May 5, 2008

Who moved my chapati?

A furore has been raised in India, due to the recent comments emerging from the US administration:

In India, in many places, it's considered bad etiquette to count what the another person is eating, sometimes it bad to count your own intake as well. So such an accusatory finger pointed at the India food plate is bound to raise strong responses.

Perhaps a good factual counter-response comes in an article that my father sent me.

Total foodgrain consumption — wheat, rice, and all coarse grains like rye, barley etc — by each person in the US is over five times that of an Indian, according to figures released by the US Department of Agriculture for 2007.

Each Indian gets to eat about 178 kg of grain in a year, while a US citizen consumes 1,046 kg.

In per capita terms, US grain consumption is twice that of the European Union and thrice that of China. Grain consumption includes flour and by conversion to alcohol.

In fact, per capita grain consumption has increased in the US — so actually the Americans are eating more. In 2003, US per capita grain consumption was 946 kg per year which increased to 1046 kg last year.

By way of comparison, India’s per capita grain consumption has remained static over the same period. It’s not just grains. Milk consumption, in fluid form, is 78 kg per year for each person in the US, compared to 36 kg in India and 11 kg in China.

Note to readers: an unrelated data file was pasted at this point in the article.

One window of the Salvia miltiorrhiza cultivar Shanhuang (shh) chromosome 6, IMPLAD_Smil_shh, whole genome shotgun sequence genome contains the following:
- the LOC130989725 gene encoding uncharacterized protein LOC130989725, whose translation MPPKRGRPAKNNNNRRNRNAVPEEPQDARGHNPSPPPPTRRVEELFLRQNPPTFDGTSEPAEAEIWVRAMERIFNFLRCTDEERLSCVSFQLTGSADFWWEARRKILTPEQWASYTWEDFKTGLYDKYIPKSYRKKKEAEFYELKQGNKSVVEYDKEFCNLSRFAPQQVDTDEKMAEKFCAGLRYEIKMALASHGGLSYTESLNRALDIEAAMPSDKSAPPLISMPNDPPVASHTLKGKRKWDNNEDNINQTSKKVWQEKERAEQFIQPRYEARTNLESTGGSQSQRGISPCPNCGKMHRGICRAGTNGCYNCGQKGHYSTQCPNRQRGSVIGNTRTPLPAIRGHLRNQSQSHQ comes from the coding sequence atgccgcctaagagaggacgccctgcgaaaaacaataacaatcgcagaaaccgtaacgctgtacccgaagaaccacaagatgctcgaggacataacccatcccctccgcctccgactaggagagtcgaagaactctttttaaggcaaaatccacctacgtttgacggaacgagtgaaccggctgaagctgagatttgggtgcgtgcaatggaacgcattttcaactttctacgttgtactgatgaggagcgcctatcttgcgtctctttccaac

Another important point has been raised by one of India's eminent economists, M. S. Ahluwalia:

I don't agree that there is a global food crisis because of India and China. There is an increase in food production too in both the countries."

"The increase in production and use of biofuels might be the cause why cultivable area is limited.
This small blame-game most likely comes out of a larger pattern taking place. Due to the equalization of purchasing powers of the economies worldwide, the perception in the west will increasingly be that their standard of living is falling as it is rising in the developing countries. When balance is found, it will probably be at a disadvantage for the developed world and advantage for the developing world.

The UN and world financial bodies have pointed to an oncoming food crisis. Food riots in vulnerable countries like Haiti, Yemen and even Egypt may become more widespread. The sudden inflation is linked more to the rise in energy prices such as oil than anything else. Countries with self-sufficient food production will try to guard their stock, but higher energy prices will contribute to inflation nevertheless.

Time to tighten your grocery budget even further.